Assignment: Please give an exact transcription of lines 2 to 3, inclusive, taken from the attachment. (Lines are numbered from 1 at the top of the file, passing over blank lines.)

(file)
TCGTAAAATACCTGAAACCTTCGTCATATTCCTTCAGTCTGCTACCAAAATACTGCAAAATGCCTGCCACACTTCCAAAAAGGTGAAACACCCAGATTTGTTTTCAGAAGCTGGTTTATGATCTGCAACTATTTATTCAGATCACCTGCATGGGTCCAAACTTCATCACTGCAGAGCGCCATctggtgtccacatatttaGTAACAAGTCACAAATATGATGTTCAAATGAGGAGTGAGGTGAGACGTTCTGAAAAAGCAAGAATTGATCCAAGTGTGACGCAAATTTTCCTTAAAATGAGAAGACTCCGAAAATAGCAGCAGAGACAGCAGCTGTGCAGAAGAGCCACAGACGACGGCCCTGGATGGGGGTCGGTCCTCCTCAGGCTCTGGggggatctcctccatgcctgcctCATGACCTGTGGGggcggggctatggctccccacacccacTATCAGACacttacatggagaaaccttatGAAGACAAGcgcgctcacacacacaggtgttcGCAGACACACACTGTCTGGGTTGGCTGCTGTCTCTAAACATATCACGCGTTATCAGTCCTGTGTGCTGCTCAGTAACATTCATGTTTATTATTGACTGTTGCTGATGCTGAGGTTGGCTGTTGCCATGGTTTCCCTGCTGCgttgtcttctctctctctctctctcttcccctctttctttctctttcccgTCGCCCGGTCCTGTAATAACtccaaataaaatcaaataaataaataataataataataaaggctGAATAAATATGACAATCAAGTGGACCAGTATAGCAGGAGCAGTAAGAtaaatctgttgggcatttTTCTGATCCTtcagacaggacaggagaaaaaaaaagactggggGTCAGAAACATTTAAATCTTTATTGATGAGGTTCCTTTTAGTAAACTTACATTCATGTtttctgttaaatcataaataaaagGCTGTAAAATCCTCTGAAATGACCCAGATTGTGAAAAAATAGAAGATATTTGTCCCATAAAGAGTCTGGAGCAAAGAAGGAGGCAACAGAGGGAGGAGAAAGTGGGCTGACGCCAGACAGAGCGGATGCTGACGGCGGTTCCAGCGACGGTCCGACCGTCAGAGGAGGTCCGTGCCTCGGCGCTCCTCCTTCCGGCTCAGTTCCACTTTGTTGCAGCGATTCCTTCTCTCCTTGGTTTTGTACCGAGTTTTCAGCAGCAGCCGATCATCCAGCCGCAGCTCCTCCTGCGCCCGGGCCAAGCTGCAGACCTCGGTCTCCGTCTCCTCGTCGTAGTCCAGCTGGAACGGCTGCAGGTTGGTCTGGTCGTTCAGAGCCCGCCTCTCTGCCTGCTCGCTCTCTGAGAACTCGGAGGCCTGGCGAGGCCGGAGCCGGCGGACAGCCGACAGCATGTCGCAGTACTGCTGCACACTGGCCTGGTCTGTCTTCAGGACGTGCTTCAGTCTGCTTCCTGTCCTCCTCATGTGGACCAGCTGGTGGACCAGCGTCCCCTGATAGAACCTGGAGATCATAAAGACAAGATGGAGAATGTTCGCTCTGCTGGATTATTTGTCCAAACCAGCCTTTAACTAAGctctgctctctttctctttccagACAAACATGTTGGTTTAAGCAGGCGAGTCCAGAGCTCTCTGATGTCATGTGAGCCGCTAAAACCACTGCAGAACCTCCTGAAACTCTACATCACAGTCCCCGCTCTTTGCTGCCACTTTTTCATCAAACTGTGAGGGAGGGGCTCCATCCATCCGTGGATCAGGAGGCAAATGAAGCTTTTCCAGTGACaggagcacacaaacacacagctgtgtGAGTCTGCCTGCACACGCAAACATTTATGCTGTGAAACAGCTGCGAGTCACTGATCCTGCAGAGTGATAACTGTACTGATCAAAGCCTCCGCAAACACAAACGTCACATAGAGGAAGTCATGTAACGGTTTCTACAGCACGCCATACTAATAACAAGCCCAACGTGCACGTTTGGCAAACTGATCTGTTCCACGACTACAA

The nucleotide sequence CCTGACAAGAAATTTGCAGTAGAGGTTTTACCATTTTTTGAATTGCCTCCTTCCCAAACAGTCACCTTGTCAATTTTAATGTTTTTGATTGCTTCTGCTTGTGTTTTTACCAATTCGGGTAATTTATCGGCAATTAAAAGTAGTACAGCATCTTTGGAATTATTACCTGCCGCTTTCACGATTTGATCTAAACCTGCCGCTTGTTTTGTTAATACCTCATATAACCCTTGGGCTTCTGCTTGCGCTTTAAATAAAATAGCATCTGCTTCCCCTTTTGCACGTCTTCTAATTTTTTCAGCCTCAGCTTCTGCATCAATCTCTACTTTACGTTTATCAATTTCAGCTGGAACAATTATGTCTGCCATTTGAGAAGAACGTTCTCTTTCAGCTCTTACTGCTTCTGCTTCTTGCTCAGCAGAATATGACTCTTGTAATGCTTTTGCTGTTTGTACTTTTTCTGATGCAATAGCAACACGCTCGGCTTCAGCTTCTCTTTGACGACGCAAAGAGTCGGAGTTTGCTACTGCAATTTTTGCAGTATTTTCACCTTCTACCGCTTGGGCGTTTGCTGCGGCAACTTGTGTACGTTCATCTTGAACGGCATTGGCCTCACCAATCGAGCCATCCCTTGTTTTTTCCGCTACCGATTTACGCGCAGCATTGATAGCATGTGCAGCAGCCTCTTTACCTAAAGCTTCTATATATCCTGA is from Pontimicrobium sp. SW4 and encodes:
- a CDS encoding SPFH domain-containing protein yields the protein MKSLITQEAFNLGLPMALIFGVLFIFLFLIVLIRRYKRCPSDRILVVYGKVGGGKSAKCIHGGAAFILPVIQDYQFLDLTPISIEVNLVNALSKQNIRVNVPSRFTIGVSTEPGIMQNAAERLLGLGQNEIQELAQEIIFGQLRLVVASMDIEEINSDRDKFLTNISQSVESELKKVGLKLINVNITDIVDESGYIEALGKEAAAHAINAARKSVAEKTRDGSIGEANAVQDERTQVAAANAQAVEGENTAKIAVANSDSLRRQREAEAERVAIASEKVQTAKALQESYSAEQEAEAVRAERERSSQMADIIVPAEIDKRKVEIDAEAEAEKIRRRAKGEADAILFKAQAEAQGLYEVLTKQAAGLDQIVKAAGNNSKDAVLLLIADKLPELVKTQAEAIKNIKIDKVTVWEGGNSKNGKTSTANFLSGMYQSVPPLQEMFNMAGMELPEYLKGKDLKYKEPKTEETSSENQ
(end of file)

The nucleotide sequence CCTGACAAGAAATTTGCAGTAGAGGTTTTACCATTTTTTGAATTGCCTCCTTCCCAAACAGTCACCTTGTCAATTTTAATGTTTTTGATTGCTTCTGCTTGTGTTTTTACCAATTCGGGTAATTTATCGGCAATTAAAAGTAGTACAGCATCTTTGGAATTATTACCTGCCGCTTTCACGATTTGATCTAAACCTGCCGCTTGTTTTGTTAATACCTCATATAACCCTTGGGCTTCTGCTTGCGCTTTAAATAAAATAGCATCTGCTTCCCCTTTTGCACGTCTTCTAATTTTTTCAGCCTCAGCTTCTGCATCAATCTCTACTTTACGTTTATCAATTTCAGCTGGAACAATTATGTCTGCCATTTGAGAAGAACGTTCTCTTTCAGCTCTTACTGCTTCTGCTTCTTGCTCAGCAGAATATGACTCTTGTAATGCTTTTGCTGTTTGTACTTTTTCTGATGCAATAGCAACACGCTCGGCTTCAGCTTCTCTTTGACGACGCAAAGAGTCGGAGTTTGCTACTGCAATTTTTGCAGTATTTTCACCTTCTACCGCTTGGGCGTTTGCTGCGGCAACTTGTGTACGTTCATCTTGAACGGCATTGGCCTCACCAATCGAGCCATCCCTTGTTTTTTCCGCTACCGATTTACGCGCAGCATTGATAGCATGTGCAGCAGCCTCTTTACCTAAAGCTTCTATATATCCTGA is from Pontimicrobium sp. SW4 and encodes:
- a CDS encoding SPFH domain-containing protein yields the protein MKSLITQEAFNLGLPMALIFGVLFIFLFLIVLIRRYKRCPSDRILVVYGKVGGGKSAKCIHGGAAFILPVIQDYQFLDLTPISIEVNLVNALSKQNIRVNVPSRFTIGVSTEPGIMQNAAERLLGLGQNEIQELAQEIIFGQLRLVVASMDIEEINSDRDKFLTNISQSVESELKKVGLKLINVNITDIVDESGYIEALGKEAAAHAINAARKSVAEKTRDGSIGEANAVQDERTQVAAANAQAVEGENTAKIAVANSDSLRRQREAEAERVAIASEKVQTAKALQESYSAEQEAEAVRAERERSSQMADIIVPAEIDKRKVEIDAEAEAEKIRRRAKGEADAILFKAQAEAQGLYEVLTKQAAGLDQIVKAAGNNSKDAVLLLIADKLPELVKTQAEAIKNIKIDKVTVWEGGNSKNGKTSTANFLSGMYQSVPPLQEMFNMAGMELPEYLKGKDLKYKEPKTEETSSENQ